I’ve always looked at the elevation chart before a race but the numbers don’t normally sink in as let’s face it I’m hardly a mountain runner, so when I was studying the finishing times of Transgrancanaria (TG) and the high amount of DNF’s I did start to wonder what on earth I had signed up for this time. Not content with signing up for the Advanced version of 83km I had of course signed up for the big daddy, all 125km with 8,500 of ascent, climbing the height of Everest!
TG is part of the 11 races that make up the Ultra Trail World Series and billed as being one of the main highlights on the world stage it didn’t disappoint.
We chose to stay in Las Canteras in the north of the Island as we had a few days before hand as well to relax and it was close to the bus pick up point at La Fuente Luminosa that would take us to the start at Agaete. We had sorted accommodation in Maspalomas for the finish to save having to travel back up far after the finish as we were concerned about how we would get transport back up in the early hours of Sunday morning. Dion had come along to enjoy the local trails for some running and acclimatisation before he heads out to Marathon Des Sables in 3 weeks time, and was undecided whether to race or support me in the race. Las Canteras was a beautiful spot with great beaches, full of local culture, some great local trail runs and well away from the cheesy, garish Maspalomas.
Not a checkpoint unfortunately, but some tasty fried calamari pre race
The race expo at the aptly named Expomeloneras was well organised with brand stalls for runners to buy last minute kit or get enticed to other races that were also being advertised. The registrations were clearly marked with queues in lines of bib numbers for each race, I had no queue time but heard mixed reports from others. Find your number on the wall join the queue, show your ID, and you are sorted. No kit or mandatory kit checks so you don’t need to come or bring all your gear. On registration you were given 2 drop bags (one for Garanon 82km in and one for the finish line). Tip here is to bring your kit for the drop bags with you so you don’t need to come back later that day or next. In my Garanon bag I had a change of shorts, long sleeve top, socks, beanie, spare batteries and some more food (mainly gels & perpeteum). My finish bag consisted of a fleece jumper and chocolate milk. I had grand plans of hooking up with a number of twitter chums that were running the various distances but with the 2 days worth of registrations and 4 different time slots to come along it was difficult to co-ordinate with everyone, I did manage to hook up with Daniel Rowland and Cat Simpson for a chat over some chilled water. From the registrations which commenced on the Thursday through until the finish line in the early hours of Sunday there was a party atmosphere.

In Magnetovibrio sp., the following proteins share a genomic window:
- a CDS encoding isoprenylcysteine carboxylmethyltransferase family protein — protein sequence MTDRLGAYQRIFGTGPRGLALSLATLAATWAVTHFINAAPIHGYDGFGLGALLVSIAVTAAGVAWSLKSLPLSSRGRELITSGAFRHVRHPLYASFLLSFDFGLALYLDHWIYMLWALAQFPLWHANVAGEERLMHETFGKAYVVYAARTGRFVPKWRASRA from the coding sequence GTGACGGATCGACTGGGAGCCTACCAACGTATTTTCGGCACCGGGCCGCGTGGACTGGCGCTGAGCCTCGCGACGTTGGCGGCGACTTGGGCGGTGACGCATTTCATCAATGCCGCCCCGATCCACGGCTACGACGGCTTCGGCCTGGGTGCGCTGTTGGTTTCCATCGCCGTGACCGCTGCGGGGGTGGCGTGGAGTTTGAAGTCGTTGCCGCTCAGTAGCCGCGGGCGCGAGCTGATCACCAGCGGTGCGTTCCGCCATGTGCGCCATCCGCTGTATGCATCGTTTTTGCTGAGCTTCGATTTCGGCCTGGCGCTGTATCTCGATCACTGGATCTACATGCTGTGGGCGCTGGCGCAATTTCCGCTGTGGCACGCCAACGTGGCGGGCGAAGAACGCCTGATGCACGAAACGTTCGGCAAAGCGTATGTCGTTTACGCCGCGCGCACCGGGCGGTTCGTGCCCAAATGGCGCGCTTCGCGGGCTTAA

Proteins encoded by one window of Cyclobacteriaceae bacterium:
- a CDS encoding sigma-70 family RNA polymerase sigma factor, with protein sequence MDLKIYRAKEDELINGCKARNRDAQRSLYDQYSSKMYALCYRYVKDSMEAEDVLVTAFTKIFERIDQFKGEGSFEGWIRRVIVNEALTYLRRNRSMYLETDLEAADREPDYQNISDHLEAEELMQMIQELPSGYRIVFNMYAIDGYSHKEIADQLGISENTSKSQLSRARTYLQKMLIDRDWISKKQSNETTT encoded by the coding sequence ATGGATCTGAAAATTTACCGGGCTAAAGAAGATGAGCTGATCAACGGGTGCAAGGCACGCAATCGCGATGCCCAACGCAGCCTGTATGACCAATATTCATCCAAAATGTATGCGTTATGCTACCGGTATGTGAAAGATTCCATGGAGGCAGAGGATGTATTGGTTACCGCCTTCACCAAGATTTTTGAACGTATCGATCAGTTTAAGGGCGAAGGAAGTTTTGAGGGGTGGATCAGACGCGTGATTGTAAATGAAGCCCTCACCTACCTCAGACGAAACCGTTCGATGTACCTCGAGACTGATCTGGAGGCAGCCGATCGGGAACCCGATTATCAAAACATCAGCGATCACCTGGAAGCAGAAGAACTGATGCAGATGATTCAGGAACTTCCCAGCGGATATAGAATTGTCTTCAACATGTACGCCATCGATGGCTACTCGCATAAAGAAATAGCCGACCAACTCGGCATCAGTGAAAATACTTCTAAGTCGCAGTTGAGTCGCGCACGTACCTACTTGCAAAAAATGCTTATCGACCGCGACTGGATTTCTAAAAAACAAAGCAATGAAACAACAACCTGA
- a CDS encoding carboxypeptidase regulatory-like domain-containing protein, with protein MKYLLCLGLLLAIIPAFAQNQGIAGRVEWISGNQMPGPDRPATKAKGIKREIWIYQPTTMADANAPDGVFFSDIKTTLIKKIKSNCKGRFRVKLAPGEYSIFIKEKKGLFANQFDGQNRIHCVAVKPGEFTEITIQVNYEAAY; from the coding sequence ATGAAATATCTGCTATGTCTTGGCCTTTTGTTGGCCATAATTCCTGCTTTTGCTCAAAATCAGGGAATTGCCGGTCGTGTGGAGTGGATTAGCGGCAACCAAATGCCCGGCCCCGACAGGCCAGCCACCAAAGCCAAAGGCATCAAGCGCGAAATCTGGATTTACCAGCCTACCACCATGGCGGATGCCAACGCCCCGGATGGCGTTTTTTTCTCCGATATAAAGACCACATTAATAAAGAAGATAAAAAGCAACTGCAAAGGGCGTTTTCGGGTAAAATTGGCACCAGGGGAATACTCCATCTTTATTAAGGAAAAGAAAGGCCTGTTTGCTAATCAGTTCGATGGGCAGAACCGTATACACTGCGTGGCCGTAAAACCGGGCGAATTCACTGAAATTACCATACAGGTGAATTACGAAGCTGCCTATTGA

Pre race catch up
The race starts at 11pm on the Friday night so it’s imperative that the day be spent doing as little as possible, eating, keeping hydrated and lazing around trying to get a few naps in. I did this pretty well, had a tasty big bowl of pasta and pizza at about 7pm and felt alert and ready to go at the start line. The bus takes about an hour from La F.Luminosa so I had packed a roll to eat before the start as well to keep the tanks topped up. It was Carnival in Agaete at the start so there was plenty of interesting characters and loud music to build the atmosphere.
The elite runners were being introduced as I made our way to the start line and squeezed in a bit too near the back as I’d left it a bit late to make my way into the holding pen, but it’s a long race right?!